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Virginia Communities Seek Ways To Become Dementia-Friendly

A growing number of communities are developing programs and physical spaces that give people with dementia and their caregivers have opportunities to engage. As localities in Virginia begin to explore these efforts, WCVE’s Charles Fishburne has more for Virginia Currents about out what “dementia friendly” is and how it benefits families.

Transcript:

(Ding!)

Mechanicsville Drug Store has had its own version of “dementia-friendly” since it began in 1957 serving friends and neighbors.

(Laughter)

Pharmacist Tommy Thompson has learned over the years to provide information, understanding and support.

Tommy Thompson: You know something is wrong.

He says he is asked about it sometimes twice a day. 

Thompson:  I have had some really good customers, really good friends who have been diagnosed with Alzheimer’s and come in in tears.

There is still stigma, and fear.

Thompson:  I’ve had doctors come to me and say you know that I’ve got a problem and call me down the aisle and I think, they’ve got some cancer diagnosis or something because they don’t want anybody to hear and they say I know I’m slipping.

People feel comfortable talking with Thompson because he has built relationships and learned to provide for their special needs, with prescriptions, equipment and support over time. But time has become more critical.  The CDC says Alzheimer’s cases will double to nearly 14 million by 2060 and Melissa Andrews of Dementia Friends Virginia says we need those relationships everywhere and we need them now.

Melissa Andrews: You look at banks, you look at grocery stores, first responders, emergency room professionals.  These are folks that are highly trained, highly skilled, but perhaps don’t know how to interact with somebody who has dementia.”

Andrews (at training): Welcome to our second Dementia Friends Champions training…”

Dementia Friends is part of a global movement that is trying to change the way we all think, act and talk about dementia.

Andrews (at training): Dementia-Friendly Communities are popping up across the country and we were thrilled to put Virginia on the map.

They begin with a one-hour presentation that teaches volunteers five key facts:

Andrews: Dementia is not a normal part of aging.  Dementia is caused by diseases of the brain. Dementia is not just about having memory problems.  It is possible to have a good quality of life with dementia. And there is more to the person than the dementia.

Dementia Friendly America grew from a program in Minnesota and the 2015 White House Conference on Aging, into 48 “communities” in 36 states, including Herndon in Virginia and a half-dozen more in planning stages.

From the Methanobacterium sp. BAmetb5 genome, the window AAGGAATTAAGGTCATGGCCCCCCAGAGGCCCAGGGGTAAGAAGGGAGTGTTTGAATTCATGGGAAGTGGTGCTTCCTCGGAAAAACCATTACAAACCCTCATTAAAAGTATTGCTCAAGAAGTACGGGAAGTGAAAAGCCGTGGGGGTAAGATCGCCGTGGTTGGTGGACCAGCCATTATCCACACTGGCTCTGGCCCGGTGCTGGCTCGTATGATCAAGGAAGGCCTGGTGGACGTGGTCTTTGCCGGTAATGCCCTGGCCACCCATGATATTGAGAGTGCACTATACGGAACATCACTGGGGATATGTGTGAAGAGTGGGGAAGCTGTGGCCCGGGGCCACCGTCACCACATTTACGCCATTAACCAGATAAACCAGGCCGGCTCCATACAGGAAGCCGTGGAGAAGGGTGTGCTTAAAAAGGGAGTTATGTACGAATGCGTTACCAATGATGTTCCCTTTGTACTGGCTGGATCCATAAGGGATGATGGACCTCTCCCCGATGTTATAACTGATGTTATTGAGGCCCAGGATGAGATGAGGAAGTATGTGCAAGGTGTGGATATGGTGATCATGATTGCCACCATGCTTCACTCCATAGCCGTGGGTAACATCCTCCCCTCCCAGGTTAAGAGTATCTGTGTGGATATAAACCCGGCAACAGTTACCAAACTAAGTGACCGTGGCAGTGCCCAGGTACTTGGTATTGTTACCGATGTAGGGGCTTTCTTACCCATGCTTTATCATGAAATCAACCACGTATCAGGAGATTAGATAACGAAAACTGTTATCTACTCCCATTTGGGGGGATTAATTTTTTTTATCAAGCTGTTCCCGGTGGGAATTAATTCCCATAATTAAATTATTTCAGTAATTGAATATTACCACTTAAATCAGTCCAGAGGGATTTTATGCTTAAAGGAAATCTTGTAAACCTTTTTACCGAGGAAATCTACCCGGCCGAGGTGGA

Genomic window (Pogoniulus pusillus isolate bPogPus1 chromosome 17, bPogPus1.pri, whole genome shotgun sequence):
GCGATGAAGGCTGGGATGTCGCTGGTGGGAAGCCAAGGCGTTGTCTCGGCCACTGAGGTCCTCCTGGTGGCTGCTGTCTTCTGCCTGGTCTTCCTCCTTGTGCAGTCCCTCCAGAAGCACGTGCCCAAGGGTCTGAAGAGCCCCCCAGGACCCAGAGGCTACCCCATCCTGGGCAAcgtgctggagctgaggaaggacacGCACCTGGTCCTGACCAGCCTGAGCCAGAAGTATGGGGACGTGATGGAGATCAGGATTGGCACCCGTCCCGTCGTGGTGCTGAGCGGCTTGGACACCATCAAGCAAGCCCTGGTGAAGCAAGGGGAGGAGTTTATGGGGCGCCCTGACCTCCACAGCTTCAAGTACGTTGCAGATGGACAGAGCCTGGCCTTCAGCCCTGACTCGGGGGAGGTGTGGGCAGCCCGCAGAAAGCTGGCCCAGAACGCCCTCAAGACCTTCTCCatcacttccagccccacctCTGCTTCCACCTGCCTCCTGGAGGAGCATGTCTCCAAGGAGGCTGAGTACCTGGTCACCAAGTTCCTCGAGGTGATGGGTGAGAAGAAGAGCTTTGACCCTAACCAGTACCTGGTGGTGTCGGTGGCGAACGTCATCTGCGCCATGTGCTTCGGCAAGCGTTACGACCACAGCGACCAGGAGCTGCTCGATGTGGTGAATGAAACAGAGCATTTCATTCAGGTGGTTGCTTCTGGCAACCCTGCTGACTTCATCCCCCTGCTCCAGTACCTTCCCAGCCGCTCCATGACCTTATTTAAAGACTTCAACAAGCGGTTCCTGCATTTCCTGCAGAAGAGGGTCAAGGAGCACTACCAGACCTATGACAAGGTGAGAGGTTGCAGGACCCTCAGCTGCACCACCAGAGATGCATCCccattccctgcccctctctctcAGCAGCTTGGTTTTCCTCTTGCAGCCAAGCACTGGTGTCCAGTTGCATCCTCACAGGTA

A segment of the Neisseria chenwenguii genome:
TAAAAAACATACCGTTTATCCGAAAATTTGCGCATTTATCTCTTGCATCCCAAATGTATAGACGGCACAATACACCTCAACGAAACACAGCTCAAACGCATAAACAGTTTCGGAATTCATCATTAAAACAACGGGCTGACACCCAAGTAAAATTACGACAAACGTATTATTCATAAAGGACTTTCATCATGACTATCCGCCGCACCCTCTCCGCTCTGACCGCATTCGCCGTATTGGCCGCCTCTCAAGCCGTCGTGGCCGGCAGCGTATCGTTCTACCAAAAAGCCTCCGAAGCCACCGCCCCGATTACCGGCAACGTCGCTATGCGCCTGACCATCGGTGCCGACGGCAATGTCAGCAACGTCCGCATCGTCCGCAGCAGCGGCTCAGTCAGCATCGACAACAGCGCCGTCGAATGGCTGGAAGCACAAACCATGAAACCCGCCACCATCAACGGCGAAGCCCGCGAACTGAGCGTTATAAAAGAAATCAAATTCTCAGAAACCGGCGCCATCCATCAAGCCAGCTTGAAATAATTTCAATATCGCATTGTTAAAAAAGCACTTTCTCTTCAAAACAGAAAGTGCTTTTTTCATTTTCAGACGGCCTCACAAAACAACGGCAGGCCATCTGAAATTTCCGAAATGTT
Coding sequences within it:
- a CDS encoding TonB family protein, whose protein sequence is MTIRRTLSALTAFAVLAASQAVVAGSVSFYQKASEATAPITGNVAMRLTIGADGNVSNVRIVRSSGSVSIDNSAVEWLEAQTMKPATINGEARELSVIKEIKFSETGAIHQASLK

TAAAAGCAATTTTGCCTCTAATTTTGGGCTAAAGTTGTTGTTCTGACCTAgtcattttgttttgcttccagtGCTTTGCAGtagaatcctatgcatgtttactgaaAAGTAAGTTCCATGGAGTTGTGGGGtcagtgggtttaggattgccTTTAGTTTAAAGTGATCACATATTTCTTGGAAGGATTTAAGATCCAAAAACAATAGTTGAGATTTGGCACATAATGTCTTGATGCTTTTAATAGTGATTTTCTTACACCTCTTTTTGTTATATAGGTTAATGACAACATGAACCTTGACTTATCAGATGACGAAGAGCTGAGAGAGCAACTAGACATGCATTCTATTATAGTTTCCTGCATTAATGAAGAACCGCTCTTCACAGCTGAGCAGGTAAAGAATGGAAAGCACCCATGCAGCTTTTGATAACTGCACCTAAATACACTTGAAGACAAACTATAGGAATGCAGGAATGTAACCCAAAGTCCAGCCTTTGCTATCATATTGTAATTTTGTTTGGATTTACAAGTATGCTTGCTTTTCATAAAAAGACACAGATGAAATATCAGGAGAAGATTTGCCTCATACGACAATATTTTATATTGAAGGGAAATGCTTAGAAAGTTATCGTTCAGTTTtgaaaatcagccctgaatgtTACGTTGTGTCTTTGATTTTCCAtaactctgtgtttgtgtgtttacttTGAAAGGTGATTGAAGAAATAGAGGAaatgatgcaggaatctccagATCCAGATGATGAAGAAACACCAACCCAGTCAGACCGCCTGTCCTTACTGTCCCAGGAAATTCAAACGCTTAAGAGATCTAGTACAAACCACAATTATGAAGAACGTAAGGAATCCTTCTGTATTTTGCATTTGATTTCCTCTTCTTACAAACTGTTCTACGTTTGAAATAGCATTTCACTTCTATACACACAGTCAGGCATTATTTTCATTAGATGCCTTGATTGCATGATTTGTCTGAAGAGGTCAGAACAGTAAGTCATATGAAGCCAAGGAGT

Andrews: We may be hitting it at a time there is a tipping point.  And maybe if we had started five years ago, that might not have been the case.

But building a dementia-friendly community takes work and this Dementia Friends session is training  35 volunteers to inform people about the disease.  This includes churches, support groups, government services, clinics, primary care physicians, restaurants and more. Dementia Friendly America talks about the importance of lobbying for public policy and more favorable insurance policies and aide for caregivers.  And they encourage socialization at memory café’s theater groups and choruses.

(Joyful Voices Choir)

They have done just that at Salisbury Presbyterian Church which formed a chorus called “Joyful Voices” in September.  Mark Patterson is the churches’ Director of Music.

Mark Patterson: This is about having something joyful for folks who are dealing with the diagnosis of dementia or Alzheimer’s and their caregivers.  It is for both people.  And both the caregiver and the person with Alzheimer’s get a whole lot of positive out of that. 

There are about three dozen here, people dealing with dementia and their caregivers and everybody is encouraged to sing.

Patterson: It’s not treating them like a child.  It’s not treating them, talking down to them, but we are partnering with them and finding out how to accommodate them.

Jim Smith comes with his wife of 62 years.  And he watches as she sings with the chorus.

Jim Smith: Well, she realizes she doesn’t have a lot in the future for her. She’s been in a choir for 40 years, almost all her life, and this is the one thing that makes her smile, makes her happy.  And you can see it when you sit here and it makes me emotional.

The chorus and Dementia Friendly Virginia are new in the state, but both come with a message of hope and encouragement they are eager to share.

Smith: I just hope other people will hear about it and take part of it, because it is great, it’s just great.

Joyful Voices plans its first-ever concert, in December.  For Virginia Currents, I’m Charles Fishburne, WCVE News.